• Silicene is the silicon counterpart of graphene, that is, it consists of a single layer of Si atoms arranged in a hexagonal network. This new two-dimensional material, first predicted by theory, has been recently grown on different metallic surfaces.1, 2, 3 An obvious advantage of silicene (over graphene) for nanoelectronic applications is its better compatibility and expected integration with the existing Si nanotechnology platform. A new breakthrough on this material has been recently reported by Tao et al.,4 who have successfully fabricated the first silicene-based field effect transistors (FETs) operating at room temperature. Their success relies on the development of a layer transfer process, called ‘silicene-encapsulated delamination with native electrodes’ (SEDNE). This innovative process includes the following key steps: (1) epitaxial growth of silicene on Ag(111) thin films grown on mica substrates; (2) Al2O3 in situ encapsulation of the silicene layer, followed by its delamination transfer on a p++Si/SiO2 substrate; and (3) subsequent Ag source/drain contact formation by e-beam lithography. A resulting silicene-based FET, with the p++Si substrate used as a back-gate contact, is shown in Figure 1a.

    • Michel Houssa
    Research Highlight Open Access
  • In the growing field of nanotechnology, there is an interest in developing hybrid organic–inorganic devices that have controllable electrical or magnetic properties.1 Because of the nanoscale involved, the surface-to-volume ratio in these devices is large; hence, the devices can be controlled by varying their surface properties. Exerting control by using light is particularly attractive because making conventional hard electric contacts may be difficult due to size and material properties. The work of Suda et al.2 presents a device in which superconductivity is controlled by light through the excitation of a gate made from spiropyran.3 Figure 1 schematically presents the device and its mode of operation (right panel) relative to that of a common field effect transistor (left panel). Spiropyran serves as the gate and is reversibly photoisomerized from a nonionic to a zwitterionic form. In its neutral form, no field is applied to the thin single crystal of κ-(BEDT-TTF)2Cu[N(CN)2]Br (κ-Br) (BEDT-TTF: bis(ethylenedithio)tetrathiafulvalene). Upon photoexcitation with UV light, zwitterions are formed in the spiropyran film, and as a result, holes are injected into the κ-Br, converting it to a superconductor at low temperatures. Irradiation with visible light returns the film to its neutral state.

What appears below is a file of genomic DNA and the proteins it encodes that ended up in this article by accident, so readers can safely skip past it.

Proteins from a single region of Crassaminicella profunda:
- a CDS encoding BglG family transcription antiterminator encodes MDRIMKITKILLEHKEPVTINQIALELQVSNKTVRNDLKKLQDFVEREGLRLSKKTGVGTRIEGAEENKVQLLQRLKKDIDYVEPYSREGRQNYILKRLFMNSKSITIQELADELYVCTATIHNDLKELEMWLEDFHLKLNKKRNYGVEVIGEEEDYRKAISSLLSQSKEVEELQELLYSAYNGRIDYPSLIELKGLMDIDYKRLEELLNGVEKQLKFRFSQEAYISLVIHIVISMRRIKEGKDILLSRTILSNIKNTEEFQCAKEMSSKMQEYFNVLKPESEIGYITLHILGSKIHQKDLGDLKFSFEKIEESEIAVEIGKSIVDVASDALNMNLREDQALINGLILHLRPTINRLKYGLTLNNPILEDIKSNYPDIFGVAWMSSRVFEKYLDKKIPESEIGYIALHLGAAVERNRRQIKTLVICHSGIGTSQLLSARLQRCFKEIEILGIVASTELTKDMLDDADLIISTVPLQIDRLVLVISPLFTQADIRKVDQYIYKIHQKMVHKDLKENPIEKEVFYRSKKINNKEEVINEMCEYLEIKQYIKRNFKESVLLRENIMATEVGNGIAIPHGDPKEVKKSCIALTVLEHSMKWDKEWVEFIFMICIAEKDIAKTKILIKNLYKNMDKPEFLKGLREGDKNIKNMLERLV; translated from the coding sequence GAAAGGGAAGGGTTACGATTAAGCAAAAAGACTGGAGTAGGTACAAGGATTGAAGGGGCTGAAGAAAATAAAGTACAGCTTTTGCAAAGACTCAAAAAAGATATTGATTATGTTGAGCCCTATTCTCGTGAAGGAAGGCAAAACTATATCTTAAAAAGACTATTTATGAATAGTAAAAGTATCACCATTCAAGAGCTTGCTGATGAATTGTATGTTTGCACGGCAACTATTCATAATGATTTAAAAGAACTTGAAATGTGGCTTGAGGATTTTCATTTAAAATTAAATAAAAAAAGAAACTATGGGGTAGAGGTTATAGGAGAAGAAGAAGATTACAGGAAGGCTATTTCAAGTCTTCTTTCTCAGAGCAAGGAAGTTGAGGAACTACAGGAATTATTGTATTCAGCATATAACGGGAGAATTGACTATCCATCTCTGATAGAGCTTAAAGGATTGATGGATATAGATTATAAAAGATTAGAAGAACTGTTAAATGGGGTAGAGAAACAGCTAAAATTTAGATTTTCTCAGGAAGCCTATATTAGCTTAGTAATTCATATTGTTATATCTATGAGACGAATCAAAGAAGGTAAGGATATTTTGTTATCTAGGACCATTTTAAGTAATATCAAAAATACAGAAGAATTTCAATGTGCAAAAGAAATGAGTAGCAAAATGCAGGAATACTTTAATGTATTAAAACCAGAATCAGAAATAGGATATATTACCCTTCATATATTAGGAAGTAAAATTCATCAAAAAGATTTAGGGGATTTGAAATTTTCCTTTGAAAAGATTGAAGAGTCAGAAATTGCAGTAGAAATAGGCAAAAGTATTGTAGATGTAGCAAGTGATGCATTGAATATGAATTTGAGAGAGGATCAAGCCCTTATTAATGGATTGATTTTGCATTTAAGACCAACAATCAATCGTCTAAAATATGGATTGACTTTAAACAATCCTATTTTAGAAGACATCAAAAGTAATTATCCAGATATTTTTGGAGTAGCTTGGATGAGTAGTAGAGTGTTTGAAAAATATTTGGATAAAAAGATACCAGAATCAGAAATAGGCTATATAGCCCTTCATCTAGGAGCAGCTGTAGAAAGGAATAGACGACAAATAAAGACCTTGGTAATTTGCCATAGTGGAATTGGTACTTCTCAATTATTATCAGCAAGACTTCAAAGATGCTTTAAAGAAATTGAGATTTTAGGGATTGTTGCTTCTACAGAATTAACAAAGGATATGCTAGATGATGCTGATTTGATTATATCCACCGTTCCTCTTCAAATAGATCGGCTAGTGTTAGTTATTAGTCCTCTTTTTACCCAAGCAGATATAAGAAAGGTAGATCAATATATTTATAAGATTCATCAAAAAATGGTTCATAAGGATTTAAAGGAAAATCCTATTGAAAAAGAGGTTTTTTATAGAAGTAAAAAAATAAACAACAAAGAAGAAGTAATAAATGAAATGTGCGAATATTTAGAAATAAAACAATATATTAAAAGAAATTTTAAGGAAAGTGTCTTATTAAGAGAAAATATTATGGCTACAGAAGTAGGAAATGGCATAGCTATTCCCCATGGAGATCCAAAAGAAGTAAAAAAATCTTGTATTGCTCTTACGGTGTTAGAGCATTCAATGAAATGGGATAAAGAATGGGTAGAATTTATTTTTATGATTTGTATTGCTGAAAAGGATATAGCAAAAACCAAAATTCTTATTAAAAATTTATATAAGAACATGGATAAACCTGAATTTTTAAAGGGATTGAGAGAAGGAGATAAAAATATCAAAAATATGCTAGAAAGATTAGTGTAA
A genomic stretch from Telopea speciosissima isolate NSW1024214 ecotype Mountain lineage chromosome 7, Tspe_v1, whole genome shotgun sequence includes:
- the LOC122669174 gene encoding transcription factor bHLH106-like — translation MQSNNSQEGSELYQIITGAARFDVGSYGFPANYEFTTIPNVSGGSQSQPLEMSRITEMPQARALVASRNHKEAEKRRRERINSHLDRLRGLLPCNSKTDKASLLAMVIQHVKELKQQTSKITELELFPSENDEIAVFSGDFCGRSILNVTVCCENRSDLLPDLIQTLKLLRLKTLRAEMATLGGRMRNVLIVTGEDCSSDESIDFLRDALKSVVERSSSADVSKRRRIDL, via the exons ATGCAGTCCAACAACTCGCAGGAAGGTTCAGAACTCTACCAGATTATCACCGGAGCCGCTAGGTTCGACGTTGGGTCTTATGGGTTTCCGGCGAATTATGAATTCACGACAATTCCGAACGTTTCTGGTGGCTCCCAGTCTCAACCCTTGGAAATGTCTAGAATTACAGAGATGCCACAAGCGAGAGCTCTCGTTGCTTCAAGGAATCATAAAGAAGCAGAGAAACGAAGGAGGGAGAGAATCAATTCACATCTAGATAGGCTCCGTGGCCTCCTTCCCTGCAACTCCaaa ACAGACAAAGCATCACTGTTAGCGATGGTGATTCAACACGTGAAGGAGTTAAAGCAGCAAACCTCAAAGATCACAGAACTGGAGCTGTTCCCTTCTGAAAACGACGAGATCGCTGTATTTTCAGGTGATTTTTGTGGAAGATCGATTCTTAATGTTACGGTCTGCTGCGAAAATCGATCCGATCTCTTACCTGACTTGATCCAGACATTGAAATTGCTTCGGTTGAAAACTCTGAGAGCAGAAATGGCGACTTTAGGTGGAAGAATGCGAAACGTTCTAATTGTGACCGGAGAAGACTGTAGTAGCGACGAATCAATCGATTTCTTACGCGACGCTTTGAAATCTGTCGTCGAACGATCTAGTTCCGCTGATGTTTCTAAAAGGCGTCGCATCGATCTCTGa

• Ron Naaman
    Research Highlight Open Access
  • Recently, a new class of artificial materials known as metamaterials has emerged to manipulate light at the nanoscale. Contrary to natural materials, the physical properties of optical metamaterials are primarily dependent on the material structures rather than their chemical constituents. The structures forming the building blocks of the metamaterials are much smaller than the wavelength of light. By tailoring both effective electric permittivity and the magnetic permeability of metamaterials from a positive to a negative value, one can create negative refractive index metamaterials (NIMs).1 Various 3D NIM structures have been previously reported,2 but they are limited to small-scale samples of less than 1 mm. The unprecedented properties of metamaterials and their potential revolutionary applications, such as superlens imaging,3 remain a challenge to implement in practice due to the lack of innovative large-scale manufacturing methods. As a result, a scalable scheme that enables the large-area fabrication of 3D nanostructures must be developed.

    • Yuan Wang
    • Xiang Zhang
    Research Highlight Open Access